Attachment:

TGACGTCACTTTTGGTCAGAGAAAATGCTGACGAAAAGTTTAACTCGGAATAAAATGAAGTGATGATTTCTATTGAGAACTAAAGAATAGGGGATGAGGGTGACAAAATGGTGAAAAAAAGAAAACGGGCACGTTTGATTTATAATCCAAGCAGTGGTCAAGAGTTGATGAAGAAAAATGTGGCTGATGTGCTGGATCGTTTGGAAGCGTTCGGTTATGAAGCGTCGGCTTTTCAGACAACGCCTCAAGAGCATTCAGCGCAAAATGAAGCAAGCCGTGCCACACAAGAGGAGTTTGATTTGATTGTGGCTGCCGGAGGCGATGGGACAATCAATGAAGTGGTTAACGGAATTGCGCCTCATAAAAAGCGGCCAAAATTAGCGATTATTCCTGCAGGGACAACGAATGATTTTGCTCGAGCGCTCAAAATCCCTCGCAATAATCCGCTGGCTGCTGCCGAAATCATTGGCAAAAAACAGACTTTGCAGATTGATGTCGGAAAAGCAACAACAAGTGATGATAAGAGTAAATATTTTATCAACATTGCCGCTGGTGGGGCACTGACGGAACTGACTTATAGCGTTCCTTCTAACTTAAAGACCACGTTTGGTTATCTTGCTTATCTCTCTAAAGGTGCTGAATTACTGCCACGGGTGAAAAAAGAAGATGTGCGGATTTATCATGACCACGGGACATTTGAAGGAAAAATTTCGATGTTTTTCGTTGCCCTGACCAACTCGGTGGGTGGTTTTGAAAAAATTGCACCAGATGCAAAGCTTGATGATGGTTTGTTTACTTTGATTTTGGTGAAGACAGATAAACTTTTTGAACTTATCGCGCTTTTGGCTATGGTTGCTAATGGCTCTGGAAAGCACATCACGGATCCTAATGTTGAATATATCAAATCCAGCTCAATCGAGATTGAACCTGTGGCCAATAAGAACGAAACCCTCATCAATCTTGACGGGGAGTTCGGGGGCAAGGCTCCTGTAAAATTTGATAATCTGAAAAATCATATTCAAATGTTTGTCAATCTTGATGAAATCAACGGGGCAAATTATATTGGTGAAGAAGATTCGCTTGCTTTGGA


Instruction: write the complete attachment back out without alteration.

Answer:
TGACGTCACTTTTGGTCAGAGAAAATGCTGACGAAAAGTTTAACTCGGAATAAAATGAAGTGATGATTTCTATTGAGAACTAAAGAATAGGGGATGAGGGTGACAAAATGGTGAAAAAAAGAAAACGGGCACGTTTGATTTATAATCCAAGCAGTGGTCAAGAGTTGATGAAGAAAAATGTGGCTGATGTGCTGGATCGTTTGGAAGCGTTCGGTTATGAAGCGTCGGCTTTTCAGACAACGCCTCAAGAGCATTCAGCGCAAAATGAAGCAAGCCGTGCCACACAAGAGGAGTTTGATTTGATTGTGGCTGCCGGAGGCGATGGGACAATCAATGAAGTGGTTAACGGAATTGCGCCTCATAAAAAGCGGCCAAAATTAGCGATTATTCCTGCAGGGACAACGAATGATTTTGCTCGAGCGCTCAAAATCCCTCGCAATAATCCGCTGGCTGCTGCCGAAATCATTGGCAAAAAACAGACTTTGCAGATTGATGTCGGAAAAGCAACAACAAGTGATGATAAGAGTAAATATTTTATCAACATTGCCGCTGGTGGGGCACTGACGGAACTGACTTATAGCGTTCCTTCTAACTTAAAGACCACGTTTGGTTATCTTGCTTATCTCTCTAAAGGTGCTGAATTACTGCCACGGGTGAAAAAAGAAGATGTGCGGATTTATCATGACCACGGGACATTTGAAGGAAAAATTTCGATGTTTTTCGTTGCCCTGACCAACTCGGTGGGTGGTTTTGAAAAAATTGCACCAGATGCAAAGCTTGATGATGGTTTGTTTACTTTGATTTTGGTGAAGACAGATAAACTTTTTGAACTTATCGCGCTTTTGGCTATGGTTGCTAATGGCTCTGGAAAGCACATCACGGATCCTAATGTTGAATATATCAAATCCAGCTCAATCGAGATTGAACCTGTGGCCAATAAGAACGAAACCCTCATCAATCTTGACGGGGAGTTCGGGGGCAAGGCTCCTGTAAAATTTGATAATCTGAAAAATCATATTCAAATGTTTGTCAATCTTGATGAAATCAACGGGGCAAATTATATTGGTGAAGAAGATTCGCTTGCTTTGGA